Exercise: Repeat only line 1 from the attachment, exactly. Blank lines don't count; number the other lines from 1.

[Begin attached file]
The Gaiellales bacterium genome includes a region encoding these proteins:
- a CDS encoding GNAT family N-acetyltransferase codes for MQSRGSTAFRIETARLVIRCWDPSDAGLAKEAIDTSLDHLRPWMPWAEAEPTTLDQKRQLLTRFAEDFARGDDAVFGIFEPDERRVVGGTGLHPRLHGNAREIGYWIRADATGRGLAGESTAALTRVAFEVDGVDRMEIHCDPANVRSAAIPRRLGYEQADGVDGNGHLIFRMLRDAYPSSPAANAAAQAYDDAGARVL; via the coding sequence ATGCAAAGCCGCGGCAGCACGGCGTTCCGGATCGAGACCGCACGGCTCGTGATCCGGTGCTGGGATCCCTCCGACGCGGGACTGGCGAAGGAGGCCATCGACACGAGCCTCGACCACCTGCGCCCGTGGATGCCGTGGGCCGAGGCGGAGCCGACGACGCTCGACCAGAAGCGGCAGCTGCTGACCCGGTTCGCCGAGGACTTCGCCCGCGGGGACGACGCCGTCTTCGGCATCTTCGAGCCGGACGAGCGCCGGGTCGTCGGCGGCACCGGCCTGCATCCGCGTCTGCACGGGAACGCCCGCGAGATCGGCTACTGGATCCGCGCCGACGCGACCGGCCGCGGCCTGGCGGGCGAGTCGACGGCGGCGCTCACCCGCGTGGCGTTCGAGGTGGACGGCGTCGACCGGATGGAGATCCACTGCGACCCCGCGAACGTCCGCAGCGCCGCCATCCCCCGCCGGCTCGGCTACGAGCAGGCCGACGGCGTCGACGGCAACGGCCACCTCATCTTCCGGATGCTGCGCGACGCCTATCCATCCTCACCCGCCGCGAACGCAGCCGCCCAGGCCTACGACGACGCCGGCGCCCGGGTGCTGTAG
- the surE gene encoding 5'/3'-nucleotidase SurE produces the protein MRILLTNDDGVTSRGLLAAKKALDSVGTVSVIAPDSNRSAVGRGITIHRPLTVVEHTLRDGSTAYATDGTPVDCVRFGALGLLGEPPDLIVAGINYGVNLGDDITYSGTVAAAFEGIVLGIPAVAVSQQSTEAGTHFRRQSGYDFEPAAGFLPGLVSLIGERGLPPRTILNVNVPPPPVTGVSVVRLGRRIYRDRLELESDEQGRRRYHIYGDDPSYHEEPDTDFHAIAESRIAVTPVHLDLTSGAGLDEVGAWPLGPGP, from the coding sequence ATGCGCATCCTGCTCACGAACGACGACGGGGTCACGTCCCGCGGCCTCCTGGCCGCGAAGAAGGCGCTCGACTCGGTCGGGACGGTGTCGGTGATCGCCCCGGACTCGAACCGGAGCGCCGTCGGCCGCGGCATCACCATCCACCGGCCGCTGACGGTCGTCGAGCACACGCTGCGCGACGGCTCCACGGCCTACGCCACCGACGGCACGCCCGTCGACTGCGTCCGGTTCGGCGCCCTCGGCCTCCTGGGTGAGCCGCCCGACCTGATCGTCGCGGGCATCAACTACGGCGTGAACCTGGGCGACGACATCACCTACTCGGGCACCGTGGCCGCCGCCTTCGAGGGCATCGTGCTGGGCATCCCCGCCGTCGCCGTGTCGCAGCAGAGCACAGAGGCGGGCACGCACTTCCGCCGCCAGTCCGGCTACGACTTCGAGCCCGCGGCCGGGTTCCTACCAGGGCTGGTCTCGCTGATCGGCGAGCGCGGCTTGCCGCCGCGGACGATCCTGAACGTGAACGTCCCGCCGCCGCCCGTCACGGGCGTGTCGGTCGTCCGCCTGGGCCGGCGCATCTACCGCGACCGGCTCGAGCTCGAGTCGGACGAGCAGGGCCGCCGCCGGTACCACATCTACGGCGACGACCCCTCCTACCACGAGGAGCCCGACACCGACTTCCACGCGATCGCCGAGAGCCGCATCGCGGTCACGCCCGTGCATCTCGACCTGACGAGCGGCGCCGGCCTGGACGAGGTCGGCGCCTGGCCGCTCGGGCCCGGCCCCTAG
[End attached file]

The Gaiellales bacterium genome includes a region encoding these proteins: